A landscaper who accidentally disturbed a hidden hive of Africanized honebees, a.k.a. "killer bees," as he was working in a yard in Arizona died after the bees attacked and stung him on Tuesday.
Other people on the property were injured, though to a lesser extent. An exterminator who came in later found a 6-foot by 4-foot hive in the attic, containing around 800,000 bees, that was thought to have been there for at least 10 years.
The landscaper's death was horrific and unusual -- but how exactly do these bees kill?
"These are extremely defensive and dominant bees," said Eric Mussen, extension apiculturist at the UC Davis Department of Entomology and Nematology.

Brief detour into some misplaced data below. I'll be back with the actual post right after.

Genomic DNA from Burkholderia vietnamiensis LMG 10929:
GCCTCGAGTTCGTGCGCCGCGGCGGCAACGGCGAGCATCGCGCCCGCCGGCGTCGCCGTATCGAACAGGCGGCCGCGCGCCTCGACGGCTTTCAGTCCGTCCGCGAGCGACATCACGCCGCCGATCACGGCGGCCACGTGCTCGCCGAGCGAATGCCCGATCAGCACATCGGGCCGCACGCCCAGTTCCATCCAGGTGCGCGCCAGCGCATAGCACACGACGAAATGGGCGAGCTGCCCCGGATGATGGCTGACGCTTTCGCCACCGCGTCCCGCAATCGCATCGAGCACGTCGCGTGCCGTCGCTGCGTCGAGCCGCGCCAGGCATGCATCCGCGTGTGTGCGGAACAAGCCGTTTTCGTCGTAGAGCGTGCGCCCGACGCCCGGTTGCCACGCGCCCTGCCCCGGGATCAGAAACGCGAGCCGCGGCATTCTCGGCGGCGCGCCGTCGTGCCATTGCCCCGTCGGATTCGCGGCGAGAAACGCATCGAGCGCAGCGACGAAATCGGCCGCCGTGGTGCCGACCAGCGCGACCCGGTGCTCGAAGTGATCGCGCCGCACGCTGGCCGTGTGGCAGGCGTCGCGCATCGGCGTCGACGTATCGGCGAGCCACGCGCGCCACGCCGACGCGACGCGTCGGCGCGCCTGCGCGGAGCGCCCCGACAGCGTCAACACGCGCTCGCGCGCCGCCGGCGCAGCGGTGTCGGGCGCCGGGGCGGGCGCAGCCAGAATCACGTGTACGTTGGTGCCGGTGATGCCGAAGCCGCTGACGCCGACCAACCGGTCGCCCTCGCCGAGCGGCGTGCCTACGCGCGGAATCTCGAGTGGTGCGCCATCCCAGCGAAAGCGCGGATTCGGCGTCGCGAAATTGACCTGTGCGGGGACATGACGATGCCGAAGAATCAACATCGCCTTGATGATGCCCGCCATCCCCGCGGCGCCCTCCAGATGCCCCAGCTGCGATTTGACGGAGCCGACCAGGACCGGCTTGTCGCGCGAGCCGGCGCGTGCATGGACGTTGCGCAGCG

"Africanized honeybees are extremely sensitive to vibrations," Mussen explained. "If a lawnmower goes off several houses away from a colony, for example, the bees could still likely detect the vibrations and sting everyone in the area."
When disturbed, the killer bees have extra soldiers on duty to respond to alarms. The bees are slightly smaller than honeybees and have the same venom load per sting, but a defensive attack, such as the one that killed Goodwin, can be devastating.